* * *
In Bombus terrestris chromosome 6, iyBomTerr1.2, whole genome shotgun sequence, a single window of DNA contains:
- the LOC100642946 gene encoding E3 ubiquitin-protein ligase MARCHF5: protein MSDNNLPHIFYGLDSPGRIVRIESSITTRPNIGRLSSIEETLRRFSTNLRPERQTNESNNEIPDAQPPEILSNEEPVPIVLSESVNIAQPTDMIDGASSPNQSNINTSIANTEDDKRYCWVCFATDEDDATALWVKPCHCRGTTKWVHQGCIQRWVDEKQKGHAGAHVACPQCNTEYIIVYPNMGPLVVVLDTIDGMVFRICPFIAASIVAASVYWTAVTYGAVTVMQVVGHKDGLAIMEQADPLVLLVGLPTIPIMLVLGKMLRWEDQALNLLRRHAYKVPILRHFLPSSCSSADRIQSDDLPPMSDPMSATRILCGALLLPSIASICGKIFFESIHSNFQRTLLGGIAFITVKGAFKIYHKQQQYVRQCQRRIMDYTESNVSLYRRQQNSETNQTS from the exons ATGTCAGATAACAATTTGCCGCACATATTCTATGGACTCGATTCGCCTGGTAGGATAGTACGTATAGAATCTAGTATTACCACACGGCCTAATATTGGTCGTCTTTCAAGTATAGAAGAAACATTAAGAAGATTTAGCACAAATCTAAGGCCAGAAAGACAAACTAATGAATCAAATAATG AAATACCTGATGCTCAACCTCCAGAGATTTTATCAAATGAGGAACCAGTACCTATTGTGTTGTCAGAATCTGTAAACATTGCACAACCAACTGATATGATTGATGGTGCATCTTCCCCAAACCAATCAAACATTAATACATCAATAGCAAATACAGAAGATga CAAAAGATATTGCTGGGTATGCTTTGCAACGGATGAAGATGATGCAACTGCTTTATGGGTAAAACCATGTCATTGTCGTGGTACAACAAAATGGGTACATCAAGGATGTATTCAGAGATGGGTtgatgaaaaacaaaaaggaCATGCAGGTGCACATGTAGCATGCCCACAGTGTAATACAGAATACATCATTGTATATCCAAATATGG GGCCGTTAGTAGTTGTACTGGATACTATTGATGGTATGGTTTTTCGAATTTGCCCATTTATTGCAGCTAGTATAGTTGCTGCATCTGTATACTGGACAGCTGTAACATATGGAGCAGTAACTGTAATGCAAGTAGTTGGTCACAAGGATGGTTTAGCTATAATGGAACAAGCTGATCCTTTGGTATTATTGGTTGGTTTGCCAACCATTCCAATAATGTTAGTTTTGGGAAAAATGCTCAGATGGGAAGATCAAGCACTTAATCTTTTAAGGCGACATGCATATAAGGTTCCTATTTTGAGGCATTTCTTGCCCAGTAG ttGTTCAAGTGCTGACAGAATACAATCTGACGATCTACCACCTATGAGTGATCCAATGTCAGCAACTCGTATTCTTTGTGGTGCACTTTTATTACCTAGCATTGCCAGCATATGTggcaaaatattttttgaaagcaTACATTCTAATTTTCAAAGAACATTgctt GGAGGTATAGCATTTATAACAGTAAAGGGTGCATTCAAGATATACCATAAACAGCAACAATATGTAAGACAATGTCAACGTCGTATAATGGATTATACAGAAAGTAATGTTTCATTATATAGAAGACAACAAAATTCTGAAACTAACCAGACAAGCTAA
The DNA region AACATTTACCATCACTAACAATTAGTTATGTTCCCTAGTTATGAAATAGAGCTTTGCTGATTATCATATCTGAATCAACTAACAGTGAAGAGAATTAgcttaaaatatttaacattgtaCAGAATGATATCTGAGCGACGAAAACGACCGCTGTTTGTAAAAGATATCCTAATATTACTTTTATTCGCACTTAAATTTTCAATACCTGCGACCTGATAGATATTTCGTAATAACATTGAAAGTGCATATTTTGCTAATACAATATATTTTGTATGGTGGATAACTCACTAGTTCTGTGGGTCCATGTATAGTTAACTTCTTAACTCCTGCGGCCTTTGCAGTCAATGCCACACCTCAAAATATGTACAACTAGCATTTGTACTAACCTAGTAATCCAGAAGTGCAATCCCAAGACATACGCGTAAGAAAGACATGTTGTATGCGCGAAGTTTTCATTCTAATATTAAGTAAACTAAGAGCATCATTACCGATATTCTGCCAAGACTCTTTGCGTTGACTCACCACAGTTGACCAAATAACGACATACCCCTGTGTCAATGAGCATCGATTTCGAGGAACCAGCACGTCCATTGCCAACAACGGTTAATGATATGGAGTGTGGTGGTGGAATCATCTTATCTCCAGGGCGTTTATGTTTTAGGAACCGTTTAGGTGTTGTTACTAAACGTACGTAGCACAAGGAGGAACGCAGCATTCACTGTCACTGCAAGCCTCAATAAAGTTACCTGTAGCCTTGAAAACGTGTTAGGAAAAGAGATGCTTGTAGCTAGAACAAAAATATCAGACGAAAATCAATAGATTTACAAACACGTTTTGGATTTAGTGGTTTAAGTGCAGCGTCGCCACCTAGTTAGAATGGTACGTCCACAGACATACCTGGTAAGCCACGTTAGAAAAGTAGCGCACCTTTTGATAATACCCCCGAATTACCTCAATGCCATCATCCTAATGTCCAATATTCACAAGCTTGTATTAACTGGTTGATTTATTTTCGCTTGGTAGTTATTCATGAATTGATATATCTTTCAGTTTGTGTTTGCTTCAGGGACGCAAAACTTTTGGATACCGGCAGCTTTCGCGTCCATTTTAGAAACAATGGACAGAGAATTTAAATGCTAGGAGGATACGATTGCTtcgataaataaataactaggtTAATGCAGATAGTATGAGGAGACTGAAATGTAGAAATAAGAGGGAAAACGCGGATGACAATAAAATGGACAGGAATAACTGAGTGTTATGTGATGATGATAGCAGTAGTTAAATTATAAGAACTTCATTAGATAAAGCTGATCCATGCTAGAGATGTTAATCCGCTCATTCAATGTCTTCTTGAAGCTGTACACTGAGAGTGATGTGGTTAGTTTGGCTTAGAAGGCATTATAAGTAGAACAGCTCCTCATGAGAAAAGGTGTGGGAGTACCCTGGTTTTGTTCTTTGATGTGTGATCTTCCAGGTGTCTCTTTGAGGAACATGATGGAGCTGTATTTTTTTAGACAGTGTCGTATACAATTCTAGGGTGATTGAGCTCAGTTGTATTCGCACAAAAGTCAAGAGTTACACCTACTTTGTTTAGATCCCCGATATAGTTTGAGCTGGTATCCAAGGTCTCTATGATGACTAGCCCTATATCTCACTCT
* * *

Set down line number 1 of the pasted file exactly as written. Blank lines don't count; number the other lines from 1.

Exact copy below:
In Bombus terrestris chromosome 6, iyBomTerr1.2, whole genome shotgun sequence, a single window of DNA contains: